In her paper ‘On bambis, puggles, and other poetic beasts’, Claire Hero (University of Canterbury, NZ) discussed ‘made-up’ dogs, such as the puggle (pug-poodle). She asked if these are really names, observing that they seem to be part of the fun for the breeder. She noted that Donna Haraway’s ‘Cyborg Manifesto’ contains references to this practice in ‘femaleman’ and ‘Oncomouse’. In her paper Hero also asked how designer dogs differ from transgenic animals, how contemporary poetry figures animals, and how poetic animals respond to and critique these scientific mutations of animals. She suggested that poets can speak for both science and animals, representing both actors and asking the reader to choose a side. She explored a poem by Robert Buchanan, noting an ambiguous worship of the animal through vivisection, as well as an address to the animal, resulting in an uneasy participation. Eza Burke’s ‘In the heart of the guinea pig darkness’ represents guinea pigs which have changed or gone feral to become monsters. Hero noted that there is also a conflation of the guinea pigs with the human, echoing the issue of responsibility. Finally Lara Glenum’s ‘The Sign of the Goat’ offers a similar ambiguity as to whether the poem’s first person ‘I’ is the goat or not. The poem blurs questions of vivisection, fashion and sexuality. The poem confronts us with the grotesquery of our own imagination in terms of the use and misuse of animals. Hero concluded from these examples that poetry can look into and explore future possibilities in terms of human-animal relations, something which she tries to do in her own work.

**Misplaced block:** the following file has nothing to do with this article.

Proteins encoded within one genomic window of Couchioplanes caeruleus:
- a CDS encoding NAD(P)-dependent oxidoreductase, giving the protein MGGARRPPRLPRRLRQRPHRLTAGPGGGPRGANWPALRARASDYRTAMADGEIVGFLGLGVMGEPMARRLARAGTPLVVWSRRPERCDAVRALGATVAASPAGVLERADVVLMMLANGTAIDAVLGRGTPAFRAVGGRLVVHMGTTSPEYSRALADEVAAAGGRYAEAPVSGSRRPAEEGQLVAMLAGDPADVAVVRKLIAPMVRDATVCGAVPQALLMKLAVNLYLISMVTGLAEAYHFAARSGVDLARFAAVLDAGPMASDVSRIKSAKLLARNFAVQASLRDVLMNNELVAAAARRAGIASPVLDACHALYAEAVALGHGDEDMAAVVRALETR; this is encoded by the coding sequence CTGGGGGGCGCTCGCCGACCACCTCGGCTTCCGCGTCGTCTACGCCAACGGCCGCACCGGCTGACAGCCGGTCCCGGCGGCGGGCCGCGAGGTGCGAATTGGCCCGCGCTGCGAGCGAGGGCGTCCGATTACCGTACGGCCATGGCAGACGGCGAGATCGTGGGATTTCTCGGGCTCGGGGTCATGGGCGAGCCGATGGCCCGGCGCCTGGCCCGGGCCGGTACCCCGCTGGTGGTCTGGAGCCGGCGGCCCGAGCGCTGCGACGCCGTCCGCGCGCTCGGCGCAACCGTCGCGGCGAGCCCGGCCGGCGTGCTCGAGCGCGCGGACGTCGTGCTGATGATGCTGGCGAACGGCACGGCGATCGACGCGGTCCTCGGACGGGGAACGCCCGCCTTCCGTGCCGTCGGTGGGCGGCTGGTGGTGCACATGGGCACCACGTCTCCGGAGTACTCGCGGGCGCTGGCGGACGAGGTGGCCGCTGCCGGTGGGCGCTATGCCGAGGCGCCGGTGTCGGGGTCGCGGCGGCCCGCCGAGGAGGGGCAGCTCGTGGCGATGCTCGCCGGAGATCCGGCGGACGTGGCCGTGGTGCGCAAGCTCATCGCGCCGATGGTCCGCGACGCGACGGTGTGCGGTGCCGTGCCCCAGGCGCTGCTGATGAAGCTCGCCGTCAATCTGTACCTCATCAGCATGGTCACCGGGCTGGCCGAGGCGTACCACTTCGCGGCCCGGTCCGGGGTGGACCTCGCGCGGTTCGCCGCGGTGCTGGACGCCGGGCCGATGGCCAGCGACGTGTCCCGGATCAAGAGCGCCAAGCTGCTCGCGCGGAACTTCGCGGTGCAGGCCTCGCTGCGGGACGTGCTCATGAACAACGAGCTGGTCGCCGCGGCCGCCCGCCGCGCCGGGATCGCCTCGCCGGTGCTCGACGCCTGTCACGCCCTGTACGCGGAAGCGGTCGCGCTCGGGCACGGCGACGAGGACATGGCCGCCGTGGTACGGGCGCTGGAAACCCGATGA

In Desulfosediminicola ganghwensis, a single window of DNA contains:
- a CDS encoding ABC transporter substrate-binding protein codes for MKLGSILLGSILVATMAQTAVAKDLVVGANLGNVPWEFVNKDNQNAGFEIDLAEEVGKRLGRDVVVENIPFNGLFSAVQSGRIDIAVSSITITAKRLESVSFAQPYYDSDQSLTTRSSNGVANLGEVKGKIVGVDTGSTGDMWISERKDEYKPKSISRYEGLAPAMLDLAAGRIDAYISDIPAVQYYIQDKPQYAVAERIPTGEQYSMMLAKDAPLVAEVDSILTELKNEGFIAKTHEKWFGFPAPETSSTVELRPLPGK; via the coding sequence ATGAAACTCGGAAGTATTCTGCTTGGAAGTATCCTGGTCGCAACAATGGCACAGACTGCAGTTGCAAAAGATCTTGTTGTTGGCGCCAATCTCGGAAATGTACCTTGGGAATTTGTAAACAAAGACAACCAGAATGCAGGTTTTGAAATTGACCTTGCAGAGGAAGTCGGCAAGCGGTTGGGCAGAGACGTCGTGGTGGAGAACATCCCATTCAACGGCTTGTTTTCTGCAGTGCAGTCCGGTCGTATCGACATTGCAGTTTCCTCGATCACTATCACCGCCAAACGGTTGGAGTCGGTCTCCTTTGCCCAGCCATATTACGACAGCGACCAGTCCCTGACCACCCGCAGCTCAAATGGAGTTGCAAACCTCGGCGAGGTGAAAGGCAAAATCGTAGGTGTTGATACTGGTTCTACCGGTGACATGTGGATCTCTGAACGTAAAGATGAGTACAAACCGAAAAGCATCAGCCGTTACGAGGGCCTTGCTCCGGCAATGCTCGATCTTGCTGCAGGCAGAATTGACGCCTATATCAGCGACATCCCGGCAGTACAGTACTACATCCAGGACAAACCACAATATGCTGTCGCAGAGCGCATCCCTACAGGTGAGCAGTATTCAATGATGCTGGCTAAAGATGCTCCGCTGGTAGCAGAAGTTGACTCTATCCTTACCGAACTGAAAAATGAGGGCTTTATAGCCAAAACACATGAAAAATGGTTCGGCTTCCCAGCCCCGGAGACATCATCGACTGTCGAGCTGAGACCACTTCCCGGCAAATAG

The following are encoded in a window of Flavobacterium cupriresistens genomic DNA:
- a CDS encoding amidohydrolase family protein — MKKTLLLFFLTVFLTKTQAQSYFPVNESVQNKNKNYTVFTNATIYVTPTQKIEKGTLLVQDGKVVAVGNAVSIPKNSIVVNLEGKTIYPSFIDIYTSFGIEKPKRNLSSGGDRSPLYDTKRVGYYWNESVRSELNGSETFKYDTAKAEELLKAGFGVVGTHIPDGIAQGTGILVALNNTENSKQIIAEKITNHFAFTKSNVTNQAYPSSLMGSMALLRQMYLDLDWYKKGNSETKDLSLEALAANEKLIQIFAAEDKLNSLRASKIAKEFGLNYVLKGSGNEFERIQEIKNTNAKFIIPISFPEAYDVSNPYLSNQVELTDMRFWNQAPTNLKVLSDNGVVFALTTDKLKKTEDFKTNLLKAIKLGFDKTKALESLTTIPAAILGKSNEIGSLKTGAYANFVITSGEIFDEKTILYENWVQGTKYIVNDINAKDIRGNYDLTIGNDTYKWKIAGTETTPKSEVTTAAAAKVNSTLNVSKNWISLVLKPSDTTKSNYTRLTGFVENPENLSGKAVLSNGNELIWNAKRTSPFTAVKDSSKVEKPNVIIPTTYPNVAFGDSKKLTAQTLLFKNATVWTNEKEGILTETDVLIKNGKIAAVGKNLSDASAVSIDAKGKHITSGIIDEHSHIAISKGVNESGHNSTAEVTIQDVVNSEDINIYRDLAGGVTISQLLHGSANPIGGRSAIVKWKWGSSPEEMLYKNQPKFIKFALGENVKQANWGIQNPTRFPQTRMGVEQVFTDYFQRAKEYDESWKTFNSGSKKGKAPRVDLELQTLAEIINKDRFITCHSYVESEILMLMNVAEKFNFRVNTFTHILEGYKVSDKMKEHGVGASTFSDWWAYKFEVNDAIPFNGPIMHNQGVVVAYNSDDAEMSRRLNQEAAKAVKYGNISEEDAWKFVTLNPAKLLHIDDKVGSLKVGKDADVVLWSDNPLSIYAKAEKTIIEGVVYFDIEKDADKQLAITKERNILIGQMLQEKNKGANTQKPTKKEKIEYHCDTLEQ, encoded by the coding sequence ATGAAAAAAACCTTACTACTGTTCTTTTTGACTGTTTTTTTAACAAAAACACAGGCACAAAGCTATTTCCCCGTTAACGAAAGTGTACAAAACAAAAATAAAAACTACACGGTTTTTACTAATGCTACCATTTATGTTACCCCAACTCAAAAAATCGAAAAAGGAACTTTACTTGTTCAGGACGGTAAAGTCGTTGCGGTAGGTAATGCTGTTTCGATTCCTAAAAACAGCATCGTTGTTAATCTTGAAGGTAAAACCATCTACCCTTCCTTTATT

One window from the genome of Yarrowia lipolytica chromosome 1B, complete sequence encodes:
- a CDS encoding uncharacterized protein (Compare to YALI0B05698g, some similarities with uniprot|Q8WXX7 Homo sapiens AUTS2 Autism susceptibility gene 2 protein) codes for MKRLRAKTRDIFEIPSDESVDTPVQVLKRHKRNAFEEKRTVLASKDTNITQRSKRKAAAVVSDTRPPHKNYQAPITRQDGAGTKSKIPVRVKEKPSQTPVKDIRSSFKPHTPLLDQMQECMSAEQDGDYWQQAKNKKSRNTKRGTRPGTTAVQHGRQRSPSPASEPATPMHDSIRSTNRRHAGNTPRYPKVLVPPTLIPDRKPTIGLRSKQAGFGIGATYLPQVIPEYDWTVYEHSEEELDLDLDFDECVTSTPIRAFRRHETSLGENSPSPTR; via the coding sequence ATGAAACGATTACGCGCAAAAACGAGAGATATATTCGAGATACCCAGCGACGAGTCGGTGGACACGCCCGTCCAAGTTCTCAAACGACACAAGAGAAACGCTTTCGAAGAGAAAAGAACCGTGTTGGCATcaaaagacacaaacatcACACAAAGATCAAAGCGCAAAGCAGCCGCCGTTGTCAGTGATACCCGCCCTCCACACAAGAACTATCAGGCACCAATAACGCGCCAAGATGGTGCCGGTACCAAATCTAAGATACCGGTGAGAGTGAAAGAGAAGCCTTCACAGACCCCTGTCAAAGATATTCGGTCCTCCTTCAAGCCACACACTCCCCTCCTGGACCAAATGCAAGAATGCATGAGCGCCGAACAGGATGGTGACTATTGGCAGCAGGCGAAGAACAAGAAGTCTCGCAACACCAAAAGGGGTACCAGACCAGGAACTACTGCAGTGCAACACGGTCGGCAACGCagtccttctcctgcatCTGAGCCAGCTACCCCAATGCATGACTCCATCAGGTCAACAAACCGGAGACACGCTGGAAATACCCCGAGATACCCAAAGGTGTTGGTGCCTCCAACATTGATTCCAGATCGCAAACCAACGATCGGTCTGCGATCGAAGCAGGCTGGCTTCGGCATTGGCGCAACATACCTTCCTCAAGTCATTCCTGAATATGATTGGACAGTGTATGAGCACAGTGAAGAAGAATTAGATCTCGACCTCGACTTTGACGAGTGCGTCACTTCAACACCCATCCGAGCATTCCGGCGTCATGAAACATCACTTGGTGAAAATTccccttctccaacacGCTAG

Elizabeth Leane (University of Tasmania) presented a paper with Stephanie Pfennigwerth on ‘Political penguins: A comparative analysis of March of the Penguins and Happy Feet’. Leane began by observing that while March of the Penguins was the subject of debate, Happy Feet was much less so. Penguins were at first seen as a missing link between birds and humans. A colonising impulse. Now they are seen as hugely charismatic. Both films treat penguins in a highly anthropomorphic way, yet only March of the Penguins was condemned for this. In the French version, humans in fact speak for the penguins. The film presents us with a love story against the odds. This is not new, even in natural history, but it is the primary moot point in terms of March of the Penguins. Leane went on to explore three other issues. In terms of religion, she said, March of the Penguins fails to discuss the evolution of penguins, making them seem the result of intelligent design. In the US, the film was also narrated by Morgan Freeman. Happy Feet is explicitly anti-superstitious. However, Mumble’s story is very similar to a religious quest narrative. Converting the colony to tap-dancing, he becomes a redemptive prophet for the community. This doesn’t necessarily undermine the anti-religious message, however. In terms of family and gender, March of the Penguins promotes family values (even though these are not strongly borne out in real penguin life). In Happy Feet, there is evidence of family instability, and Mumble finds an alternative Adeli peer group. However, the birds are also gendered (Mumble’s mother, Norma Jean, has an hourglass figure), self-sacrifice for love is a strong theme, and monogamy is not drawn into question. In terms of environment, March of the Penguins was criticised for its failure to comment on threats to penguins or on their future. Happy Feet deals with multiple instances of environmental problems, until Mumble’s human actions (tap-dance) communicate the penguins’ plight to humans. Again however, there is no mention of global warming. The problem humans pose in Happy Feet is to do with fish shortage. Ultimately, Leane concluded that the two films are much more similar than they appear, in that they are ultimately conservative.